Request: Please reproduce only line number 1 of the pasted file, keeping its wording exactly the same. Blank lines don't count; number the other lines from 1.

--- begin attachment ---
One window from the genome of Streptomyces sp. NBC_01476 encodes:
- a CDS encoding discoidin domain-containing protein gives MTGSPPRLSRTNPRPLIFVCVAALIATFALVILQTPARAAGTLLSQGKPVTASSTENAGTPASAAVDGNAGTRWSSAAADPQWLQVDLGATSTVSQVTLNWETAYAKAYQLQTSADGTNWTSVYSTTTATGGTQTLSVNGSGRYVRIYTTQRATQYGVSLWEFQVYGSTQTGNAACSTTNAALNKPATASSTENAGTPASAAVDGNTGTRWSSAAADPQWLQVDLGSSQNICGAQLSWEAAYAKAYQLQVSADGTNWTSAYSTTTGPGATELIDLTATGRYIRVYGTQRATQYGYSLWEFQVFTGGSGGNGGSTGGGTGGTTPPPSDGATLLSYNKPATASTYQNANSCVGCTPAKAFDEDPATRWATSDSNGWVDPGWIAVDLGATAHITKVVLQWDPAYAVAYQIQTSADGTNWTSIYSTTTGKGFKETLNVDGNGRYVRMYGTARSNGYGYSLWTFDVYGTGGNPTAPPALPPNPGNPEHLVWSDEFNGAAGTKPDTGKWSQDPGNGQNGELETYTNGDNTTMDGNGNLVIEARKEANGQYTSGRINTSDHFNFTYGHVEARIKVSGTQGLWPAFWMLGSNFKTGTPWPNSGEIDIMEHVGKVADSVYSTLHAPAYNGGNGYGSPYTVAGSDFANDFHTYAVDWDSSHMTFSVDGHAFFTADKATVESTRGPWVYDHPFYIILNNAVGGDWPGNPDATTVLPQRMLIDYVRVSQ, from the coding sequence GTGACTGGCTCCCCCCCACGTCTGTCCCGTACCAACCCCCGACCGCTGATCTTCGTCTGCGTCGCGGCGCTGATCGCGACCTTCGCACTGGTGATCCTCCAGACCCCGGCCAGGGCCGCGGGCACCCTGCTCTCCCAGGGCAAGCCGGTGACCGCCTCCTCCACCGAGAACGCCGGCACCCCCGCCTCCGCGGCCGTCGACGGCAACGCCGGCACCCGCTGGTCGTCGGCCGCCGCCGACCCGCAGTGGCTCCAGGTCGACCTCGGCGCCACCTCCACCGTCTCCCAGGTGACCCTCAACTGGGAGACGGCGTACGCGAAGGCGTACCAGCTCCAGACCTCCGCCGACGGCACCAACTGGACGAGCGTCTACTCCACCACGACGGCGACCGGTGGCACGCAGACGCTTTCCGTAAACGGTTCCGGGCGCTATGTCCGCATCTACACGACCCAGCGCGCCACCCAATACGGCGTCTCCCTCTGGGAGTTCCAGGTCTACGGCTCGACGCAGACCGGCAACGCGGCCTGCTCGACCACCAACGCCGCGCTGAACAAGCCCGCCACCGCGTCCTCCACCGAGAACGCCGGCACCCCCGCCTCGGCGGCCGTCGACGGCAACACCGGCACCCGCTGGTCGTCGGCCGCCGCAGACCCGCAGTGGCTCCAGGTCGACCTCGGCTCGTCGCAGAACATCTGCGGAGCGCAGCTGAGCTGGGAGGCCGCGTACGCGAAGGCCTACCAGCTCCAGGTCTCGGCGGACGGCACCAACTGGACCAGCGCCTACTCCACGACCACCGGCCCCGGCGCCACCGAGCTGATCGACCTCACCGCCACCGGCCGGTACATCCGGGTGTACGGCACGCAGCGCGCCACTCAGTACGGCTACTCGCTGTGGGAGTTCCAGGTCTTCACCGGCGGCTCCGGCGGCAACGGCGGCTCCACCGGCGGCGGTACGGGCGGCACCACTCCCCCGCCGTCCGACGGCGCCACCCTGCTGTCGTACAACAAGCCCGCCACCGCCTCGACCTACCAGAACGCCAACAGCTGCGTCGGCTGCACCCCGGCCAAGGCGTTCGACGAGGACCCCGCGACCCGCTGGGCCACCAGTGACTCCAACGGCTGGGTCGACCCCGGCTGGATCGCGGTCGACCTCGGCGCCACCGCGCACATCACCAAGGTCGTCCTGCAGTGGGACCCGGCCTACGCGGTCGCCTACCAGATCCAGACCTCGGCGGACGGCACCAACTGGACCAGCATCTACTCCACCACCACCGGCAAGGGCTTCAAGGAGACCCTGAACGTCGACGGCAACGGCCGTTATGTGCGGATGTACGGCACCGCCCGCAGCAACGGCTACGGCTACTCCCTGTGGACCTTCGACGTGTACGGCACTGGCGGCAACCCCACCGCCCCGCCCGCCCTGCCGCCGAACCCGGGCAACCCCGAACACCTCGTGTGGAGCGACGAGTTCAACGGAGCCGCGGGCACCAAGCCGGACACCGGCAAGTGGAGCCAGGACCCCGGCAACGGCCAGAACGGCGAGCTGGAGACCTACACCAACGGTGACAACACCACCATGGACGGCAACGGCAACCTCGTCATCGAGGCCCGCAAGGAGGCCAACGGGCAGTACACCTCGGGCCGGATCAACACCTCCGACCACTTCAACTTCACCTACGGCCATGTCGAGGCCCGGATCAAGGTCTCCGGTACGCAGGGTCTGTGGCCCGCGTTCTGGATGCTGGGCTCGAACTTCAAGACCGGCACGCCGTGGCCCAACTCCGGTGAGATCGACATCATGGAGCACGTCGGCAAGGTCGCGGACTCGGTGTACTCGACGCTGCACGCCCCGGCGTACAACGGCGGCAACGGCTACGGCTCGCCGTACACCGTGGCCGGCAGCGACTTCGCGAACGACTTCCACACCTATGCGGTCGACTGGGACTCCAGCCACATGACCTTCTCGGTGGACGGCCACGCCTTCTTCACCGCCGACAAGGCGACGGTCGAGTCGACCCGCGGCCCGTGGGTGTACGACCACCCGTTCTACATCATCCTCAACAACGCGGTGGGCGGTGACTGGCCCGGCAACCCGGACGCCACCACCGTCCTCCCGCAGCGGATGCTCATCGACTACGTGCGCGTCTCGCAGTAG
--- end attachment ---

One window from the genome of Streptomyces sp. NBC_01476 encodes: